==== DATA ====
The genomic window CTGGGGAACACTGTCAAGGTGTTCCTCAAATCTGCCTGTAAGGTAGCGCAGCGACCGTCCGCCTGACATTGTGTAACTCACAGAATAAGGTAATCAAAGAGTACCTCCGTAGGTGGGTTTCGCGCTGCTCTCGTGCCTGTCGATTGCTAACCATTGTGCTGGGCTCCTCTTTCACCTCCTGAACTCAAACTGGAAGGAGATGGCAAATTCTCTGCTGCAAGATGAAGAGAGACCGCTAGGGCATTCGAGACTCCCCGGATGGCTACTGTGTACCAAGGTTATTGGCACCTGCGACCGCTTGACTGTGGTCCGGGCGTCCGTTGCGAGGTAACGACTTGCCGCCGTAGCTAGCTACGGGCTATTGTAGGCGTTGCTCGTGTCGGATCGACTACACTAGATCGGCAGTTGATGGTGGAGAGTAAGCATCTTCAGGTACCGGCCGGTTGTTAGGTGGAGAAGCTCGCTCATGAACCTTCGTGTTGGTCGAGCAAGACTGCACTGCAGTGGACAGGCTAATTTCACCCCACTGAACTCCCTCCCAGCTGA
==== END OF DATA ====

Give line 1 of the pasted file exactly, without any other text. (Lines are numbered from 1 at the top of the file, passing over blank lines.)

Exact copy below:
The genomic window CTGGGGAACACTGTCAAGGTGTTCCTCAAATCTGCCTGTAAGGTAGCGCAGCGACCGTCCGCCTGACATTGTGTAACTCACAGAATAAGGTAATCAAAGAGTACCTCCGTAGGTGGGTTTCGCGCTGCTCTCGTGCCTGTCGATTGCTAACCATTGTGCTGGGCTCCTCTTTCACCTCCTGAACTCAAACTGGAAGGAGATGGCAAATTCTCTGCTGCAAGATGAAGAGAGACCGCTAGGGCATTCGAGACTCCCCGGATGGCTACTGTGTACCAAGGTTATTGGCACCTGCGACCGCTTGACTGTGGTCCGGGCGTCCGTTGCGAGGTAACGACTTGCCGCCGTAGCTAGCTACGGGCTATTGTAGGCGTTGCTCGTGTCGGATCGACTACACTAGATCGGCAGTTGATGGTGGAGAGTAAGCATCTTCAGGTACCGGCCGGTTGTTAGGTGGAGAAGCTCGCTCATGAACCTTCGTGTTGGTCGAGCAAGACTGCACTGCAGTGGACAGGCTAATTTCACCCCACTGAACTCCCTCCCAGCTGA